I told Lance what my granddad said—not the part about his father but the part about guts and asked, Do you think it’s true? Think you’ll stay on? And he clutched his stomach and fake threw up and made noises like the victim in a scary movie. Then he dropped his arms to his sides and said, There’s only so much guts anyone can spare before kickin’ it. That’s the first day we kissed. Under the Infamous Willow, one minute talking about guts, the next minute lips all smeary soft together. Thinking about how strange it was that night at dinner, I laughed out loud and my father asked what was so funny and of course I couldn’t tell.

I started thinking about how we could move to town together and get jobs where we wore nice clothes. Lance wanted to go to college, sort of. He didn’t like school much, except for football, but there were some things he was good at. Like drawing, and geometry. Rose wanted him to go real bad. She got on him whenever he got his report card about how he had to apply himself. How are you supposed to do that when you’re always working? I asked. And he shrugged and said it’d be different if they had help but they didn’t, did they?

I guess you could sell. And I thought of my grandfather as I said it. Sell and move to town. You could do better there. Rose could get a job in a store or something.  You’d have more time. Trying to get rid of me? he asked, and he was mostly joking but partly not. It’s hard to tell, sometimes, how much of us comes from our families. I mean, even if we don’t want it to. It was just him and me talking, but it was like my father stood behind me and Rose stood behind him, giving each other the pig eye. Everywhere we walked on that land, they’d walked first. Invisible tracks under our feet. Which is partly why I said, I’ll go too. I’ll go with you. He just laughed at that and told me my dad would kill him. Then we were talking about something else, or not talking at all.

But it stuck in my head, that thought of living in town with him in our own apartment. Because I asked my mother if that’s why Stella left—if she fell in love with Mr. Mondragon. Even though it was years between her leaving and her marrying. My mother shook her head and said something abut Nosey Parkers. It was hard to imagine Stella falling fast for Lucius Mondragon.  He was much older than her, and fat, with bushy sideburns and a cigar always burning between his fingers. Where did she live? I asked. And it was a little rented room over the Bluebird Café, which is also where she worked in those days. That wouldn’t be so bad. She could walk to the store and to the movies. The fried potato smells probably didn’t seem like much, not after living with all the smells we have out here. Rose was brokenhearted when she left, my mother said. In her own way.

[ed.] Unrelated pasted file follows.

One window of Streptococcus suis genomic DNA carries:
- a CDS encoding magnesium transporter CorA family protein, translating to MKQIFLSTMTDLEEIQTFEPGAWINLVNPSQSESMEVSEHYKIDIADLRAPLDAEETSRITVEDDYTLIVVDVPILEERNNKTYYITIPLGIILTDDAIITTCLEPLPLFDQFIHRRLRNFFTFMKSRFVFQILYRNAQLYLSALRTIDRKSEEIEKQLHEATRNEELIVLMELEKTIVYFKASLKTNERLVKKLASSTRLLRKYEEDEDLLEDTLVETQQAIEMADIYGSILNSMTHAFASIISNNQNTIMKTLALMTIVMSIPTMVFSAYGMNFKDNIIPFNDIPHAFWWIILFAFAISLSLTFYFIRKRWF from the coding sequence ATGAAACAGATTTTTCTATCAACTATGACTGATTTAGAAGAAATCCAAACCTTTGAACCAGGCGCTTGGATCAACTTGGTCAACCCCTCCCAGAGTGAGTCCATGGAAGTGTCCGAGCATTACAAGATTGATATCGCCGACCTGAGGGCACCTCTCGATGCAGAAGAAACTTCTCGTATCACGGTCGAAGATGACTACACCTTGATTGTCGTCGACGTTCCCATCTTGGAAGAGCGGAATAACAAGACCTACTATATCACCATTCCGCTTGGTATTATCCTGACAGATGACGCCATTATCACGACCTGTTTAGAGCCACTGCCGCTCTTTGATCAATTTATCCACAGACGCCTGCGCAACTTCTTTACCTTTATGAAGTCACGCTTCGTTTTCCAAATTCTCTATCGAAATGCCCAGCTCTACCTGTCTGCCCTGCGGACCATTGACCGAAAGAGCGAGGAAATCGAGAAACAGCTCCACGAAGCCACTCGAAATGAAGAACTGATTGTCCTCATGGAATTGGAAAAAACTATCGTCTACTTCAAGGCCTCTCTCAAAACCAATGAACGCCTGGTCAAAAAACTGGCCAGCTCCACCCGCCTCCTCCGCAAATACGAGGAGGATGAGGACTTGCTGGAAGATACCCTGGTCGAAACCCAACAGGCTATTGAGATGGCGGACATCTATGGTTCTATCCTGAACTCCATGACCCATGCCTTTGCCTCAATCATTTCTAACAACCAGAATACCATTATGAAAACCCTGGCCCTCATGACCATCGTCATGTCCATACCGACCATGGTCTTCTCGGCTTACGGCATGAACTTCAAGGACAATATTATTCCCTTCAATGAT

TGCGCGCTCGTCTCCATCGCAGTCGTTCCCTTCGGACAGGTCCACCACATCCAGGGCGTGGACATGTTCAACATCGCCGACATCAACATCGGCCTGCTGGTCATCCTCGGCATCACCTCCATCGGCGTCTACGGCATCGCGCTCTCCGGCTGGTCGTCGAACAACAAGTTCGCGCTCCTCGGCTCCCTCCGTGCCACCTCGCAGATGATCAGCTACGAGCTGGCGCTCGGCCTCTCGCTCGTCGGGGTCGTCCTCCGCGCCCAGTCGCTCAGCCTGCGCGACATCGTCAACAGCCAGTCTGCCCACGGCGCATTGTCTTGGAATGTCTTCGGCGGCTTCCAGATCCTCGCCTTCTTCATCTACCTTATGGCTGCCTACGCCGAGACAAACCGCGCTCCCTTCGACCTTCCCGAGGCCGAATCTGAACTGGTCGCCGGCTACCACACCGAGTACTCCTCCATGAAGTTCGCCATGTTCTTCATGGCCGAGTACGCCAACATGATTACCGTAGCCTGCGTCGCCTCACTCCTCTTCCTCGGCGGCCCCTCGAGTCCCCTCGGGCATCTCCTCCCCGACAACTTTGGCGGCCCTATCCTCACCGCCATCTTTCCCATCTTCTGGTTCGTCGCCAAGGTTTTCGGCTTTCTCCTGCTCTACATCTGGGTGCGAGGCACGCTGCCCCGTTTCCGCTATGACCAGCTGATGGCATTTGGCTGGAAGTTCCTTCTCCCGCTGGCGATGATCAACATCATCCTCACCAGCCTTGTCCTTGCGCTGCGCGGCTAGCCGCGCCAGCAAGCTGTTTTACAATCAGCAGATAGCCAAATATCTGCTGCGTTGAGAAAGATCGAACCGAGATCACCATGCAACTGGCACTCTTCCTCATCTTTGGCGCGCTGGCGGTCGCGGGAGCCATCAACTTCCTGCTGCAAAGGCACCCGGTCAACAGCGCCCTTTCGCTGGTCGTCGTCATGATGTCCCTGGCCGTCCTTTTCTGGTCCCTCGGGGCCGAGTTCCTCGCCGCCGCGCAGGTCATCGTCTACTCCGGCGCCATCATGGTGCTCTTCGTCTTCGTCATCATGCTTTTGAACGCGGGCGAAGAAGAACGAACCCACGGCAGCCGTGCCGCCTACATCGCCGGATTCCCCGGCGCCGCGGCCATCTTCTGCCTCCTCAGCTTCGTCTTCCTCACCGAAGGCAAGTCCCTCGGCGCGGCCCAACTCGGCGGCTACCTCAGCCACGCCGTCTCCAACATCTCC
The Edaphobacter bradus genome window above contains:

Rose brokenhearted. It sounded too soft to me, not like Rose at all. Maybe I’m just not a charitable person.

The first time I saw Rose face to face after her husband died, I’d gone over to deliver a jar of the black currant jam my mother and I had made the previous spring. It was nice to think of how much had changed since we’d picked the berries. The sour tartness mellowed by heat and sugar. Me and Lance friends again. We picked them over by Johnson’s creek, I told her, handing it over. That’s where the sweetest ones are. And she took it with the strangest look on her face, like the look my father gets after eating spicy chili. Then I remembered what my mother had told me to say, and added, Our family is very sorry for your loss.

Girl, she muttered—first time she’d said it—Girl, you tell. . . you tell your Grandfather. . . you tell him thank you. Her voice didn’t mean thank you, not at all. Lance rounded the house and she turned, holding that jar in front of her, and went inside. I told him what she’d said, and that my granddad didn’t make the jam, had never cooked anything in his entire life so far as I knew. And he said she just had memories of Johnson’s creek, that’s all. They’d used to swim there in summers, all together. All together who? I asked, and he said his parents and mine and Stella and my granddad—and him, once he was born. I probably just didn’t remember because I was so much younger. Two years younger, that’s all. What’s that got to do with who made the jam? And he said he didn’t know but did I want to see the snake he’d just killed. Which I did.

Maybe his saying it reminded me, but I did remember Johnson’s creek. I was so little they carried me most everywhere: over the big boulder and across the boggy parts of the footpath. Lance threw my red ball so it splashed into the dark part of the water and I cried until a man picked me up and walked me out to it. My toes were in water,  then my knees, then belly. I squealed when we reached the ball and he said, Grab it, hon, and then he carried me back and set me down on the shore near my mother’s blanket. That’s my only strong memory of Lance’s father. The smell of cigarettes in his hair and his freckled shoulder skin and the red reflection on foresty water. And the sounds of the women on the shore—my mother, Rose, Stella. Like their voices pushed us through the water and then reeled us back again. It was rare, I think. Those days when everyone stopped and sat still and laughed. They were rare, but they happened.